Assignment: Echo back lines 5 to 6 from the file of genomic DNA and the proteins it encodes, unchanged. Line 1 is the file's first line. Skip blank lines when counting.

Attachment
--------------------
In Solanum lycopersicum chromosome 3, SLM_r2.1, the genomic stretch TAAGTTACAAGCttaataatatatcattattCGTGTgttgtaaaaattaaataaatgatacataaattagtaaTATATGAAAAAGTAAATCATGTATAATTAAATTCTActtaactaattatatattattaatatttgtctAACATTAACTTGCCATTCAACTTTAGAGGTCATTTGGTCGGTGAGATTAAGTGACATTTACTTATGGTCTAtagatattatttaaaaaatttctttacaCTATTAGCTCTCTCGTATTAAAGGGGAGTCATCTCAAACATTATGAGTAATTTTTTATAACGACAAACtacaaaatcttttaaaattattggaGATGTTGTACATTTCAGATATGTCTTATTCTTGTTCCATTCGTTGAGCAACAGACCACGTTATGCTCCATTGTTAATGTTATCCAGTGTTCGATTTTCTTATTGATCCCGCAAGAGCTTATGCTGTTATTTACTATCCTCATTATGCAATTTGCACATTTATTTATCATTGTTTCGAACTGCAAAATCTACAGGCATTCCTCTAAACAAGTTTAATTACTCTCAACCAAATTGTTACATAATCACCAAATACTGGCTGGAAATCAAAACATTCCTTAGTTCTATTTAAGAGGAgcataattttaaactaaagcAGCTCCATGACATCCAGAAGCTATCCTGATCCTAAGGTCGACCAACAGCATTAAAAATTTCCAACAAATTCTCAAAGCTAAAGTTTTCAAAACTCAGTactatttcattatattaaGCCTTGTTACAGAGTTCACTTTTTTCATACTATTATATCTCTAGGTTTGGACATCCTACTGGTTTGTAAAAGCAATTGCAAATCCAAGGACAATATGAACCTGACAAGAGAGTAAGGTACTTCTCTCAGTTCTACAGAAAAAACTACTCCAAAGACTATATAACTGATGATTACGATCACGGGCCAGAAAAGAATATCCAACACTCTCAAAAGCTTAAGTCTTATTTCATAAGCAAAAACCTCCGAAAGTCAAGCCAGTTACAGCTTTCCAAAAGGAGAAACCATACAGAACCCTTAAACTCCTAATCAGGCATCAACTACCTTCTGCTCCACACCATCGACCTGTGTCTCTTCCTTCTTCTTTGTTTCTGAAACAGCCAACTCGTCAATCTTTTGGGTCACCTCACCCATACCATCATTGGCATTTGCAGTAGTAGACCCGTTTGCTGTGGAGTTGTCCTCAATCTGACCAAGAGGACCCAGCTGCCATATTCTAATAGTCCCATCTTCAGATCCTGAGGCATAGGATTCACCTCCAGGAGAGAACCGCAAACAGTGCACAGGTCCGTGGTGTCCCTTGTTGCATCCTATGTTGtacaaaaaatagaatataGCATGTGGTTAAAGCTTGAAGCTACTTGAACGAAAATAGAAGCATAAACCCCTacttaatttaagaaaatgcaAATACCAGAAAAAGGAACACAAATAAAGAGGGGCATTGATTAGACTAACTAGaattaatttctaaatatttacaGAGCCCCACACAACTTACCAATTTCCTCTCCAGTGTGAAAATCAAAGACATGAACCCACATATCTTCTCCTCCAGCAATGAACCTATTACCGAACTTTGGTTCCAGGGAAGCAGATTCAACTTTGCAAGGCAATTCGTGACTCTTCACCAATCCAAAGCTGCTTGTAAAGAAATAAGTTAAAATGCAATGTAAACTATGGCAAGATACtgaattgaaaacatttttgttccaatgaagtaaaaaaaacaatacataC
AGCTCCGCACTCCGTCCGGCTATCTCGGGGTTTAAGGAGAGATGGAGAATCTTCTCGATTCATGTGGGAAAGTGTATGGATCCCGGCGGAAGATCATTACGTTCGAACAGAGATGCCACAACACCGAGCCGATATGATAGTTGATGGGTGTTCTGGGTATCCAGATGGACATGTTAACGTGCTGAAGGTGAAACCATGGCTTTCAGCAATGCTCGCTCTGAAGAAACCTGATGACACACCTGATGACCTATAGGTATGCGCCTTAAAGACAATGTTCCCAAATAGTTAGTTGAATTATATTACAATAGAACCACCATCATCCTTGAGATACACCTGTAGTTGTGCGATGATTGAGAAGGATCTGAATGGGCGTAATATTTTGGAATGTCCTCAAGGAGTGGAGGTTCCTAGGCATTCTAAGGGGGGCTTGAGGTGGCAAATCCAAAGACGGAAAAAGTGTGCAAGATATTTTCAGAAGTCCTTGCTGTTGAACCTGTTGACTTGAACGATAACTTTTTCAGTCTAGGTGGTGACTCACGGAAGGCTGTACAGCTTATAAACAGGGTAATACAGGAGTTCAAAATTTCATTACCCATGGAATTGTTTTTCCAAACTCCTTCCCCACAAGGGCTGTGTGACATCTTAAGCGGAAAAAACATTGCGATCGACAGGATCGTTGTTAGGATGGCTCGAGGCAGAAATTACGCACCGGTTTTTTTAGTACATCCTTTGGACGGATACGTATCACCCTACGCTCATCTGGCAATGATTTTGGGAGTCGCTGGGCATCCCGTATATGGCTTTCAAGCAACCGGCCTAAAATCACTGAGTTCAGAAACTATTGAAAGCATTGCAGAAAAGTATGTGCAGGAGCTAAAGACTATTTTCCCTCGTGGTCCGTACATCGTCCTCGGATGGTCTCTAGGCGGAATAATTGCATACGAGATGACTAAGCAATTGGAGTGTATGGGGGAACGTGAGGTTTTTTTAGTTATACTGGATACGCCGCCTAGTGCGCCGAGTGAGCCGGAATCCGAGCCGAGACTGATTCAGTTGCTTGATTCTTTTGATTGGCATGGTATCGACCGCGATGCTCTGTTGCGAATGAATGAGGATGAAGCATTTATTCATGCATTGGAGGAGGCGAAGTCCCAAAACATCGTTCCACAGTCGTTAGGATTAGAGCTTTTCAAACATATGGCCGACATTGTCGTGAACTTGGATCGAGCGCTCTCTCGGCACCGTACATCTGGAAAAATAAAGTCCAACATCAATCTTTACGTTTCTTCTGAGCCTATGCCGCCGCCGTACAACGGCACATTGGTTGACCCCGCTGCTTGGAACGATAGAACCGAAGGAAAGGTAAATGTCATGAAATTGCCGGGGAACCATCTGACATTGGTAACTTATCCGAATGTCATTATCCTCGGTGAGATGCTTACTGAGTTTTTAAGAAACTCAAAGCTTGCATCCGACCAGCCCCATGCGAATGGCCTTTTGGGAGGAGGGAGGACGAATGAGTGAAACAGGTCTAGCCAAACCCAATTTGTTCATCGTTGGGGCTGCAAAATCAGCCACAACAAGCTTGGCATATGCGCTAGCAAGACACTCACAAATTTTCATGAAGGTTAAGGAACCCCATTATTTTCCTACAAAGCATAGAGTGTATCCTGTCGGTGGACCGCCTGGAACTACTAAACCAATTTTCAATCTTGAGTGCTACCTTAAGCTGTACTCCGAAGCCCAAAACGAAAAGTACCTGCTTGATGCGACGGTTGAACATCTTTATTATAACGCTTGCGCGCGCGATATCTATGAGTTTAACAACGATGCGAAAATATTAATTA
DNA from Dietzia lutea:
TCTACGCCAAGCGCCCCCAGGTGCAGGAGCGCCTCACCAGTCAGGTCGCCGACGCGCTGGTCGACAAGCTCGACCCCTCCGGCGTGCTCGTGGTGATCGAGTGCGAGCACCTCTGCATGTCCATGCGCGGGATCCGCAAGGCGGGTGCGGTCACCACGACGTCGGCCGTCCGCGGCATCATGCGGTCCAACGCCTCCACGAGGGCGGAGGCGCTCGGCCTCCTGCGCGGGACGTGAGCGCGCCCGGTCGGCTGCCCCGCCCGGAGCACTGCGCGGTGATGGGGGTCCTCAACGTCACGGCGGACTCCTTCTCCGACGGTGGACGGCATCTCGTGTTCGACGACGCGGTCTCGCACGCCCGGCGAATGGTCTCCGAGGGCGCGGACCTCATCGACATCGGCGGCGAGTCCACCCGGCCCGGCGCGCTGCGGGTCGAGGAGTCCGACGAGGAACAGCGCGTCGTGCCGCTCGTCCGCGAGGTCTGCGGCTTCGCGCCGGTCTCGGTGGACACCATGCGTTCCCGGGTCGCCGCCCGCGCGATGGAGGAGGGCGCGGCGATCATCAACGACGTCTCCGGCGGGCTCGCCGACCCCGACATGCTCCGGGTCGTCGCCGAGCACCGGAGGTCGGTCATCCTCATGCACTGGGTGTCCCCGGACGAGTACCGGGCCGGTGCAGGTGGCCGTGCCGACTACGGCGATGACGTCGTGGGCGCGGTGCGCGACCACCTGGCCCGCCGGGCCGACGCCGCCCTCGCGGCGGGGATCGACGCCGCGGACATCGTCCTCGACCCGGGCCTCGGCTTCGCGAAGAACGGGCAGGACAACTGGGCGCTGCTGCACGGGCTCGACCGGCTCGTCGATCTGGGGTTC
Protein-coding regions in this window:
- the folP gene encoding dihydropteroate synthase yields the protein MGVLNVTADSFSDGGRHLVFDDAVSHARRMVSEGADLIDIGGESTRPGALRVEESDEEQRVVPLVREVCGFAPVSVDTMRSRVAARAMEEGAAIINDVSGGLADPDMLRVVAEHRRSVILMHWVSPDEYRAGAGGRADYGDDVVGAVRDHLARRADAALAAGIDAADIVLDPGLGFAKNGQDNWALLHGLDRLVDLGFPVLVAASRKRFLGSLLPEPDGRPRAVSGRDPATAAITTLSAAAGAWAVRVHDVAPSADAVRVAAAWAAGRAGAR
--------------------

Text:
Protein-coding regions in this window:
- the folP gene encoding dihydropteroate synthase yields the protein MGVLNVTADSFSDGGRHLVFDDAVSHARRMVSEGADLIDIGGESTRPGALRVEESDEEQRVVPLVREVCGFAPVSVDTMRSRVAARAMEEGAAIINDVSGGLADPDMLRVVAEHRRSVILMHWVSPDEYRAGAGGRADYGDDVVGAVRDHLARRADAALAAGIDAADIVLDPGLGFAKNGQDNWALLHGLDRLVDLGFPVLVAASRKRFLGSLLPEPDGRPRAVSGRDPATAAITTLSAAAGAWAVRVHDVAPSADAVRVAAAWAAGRAGAR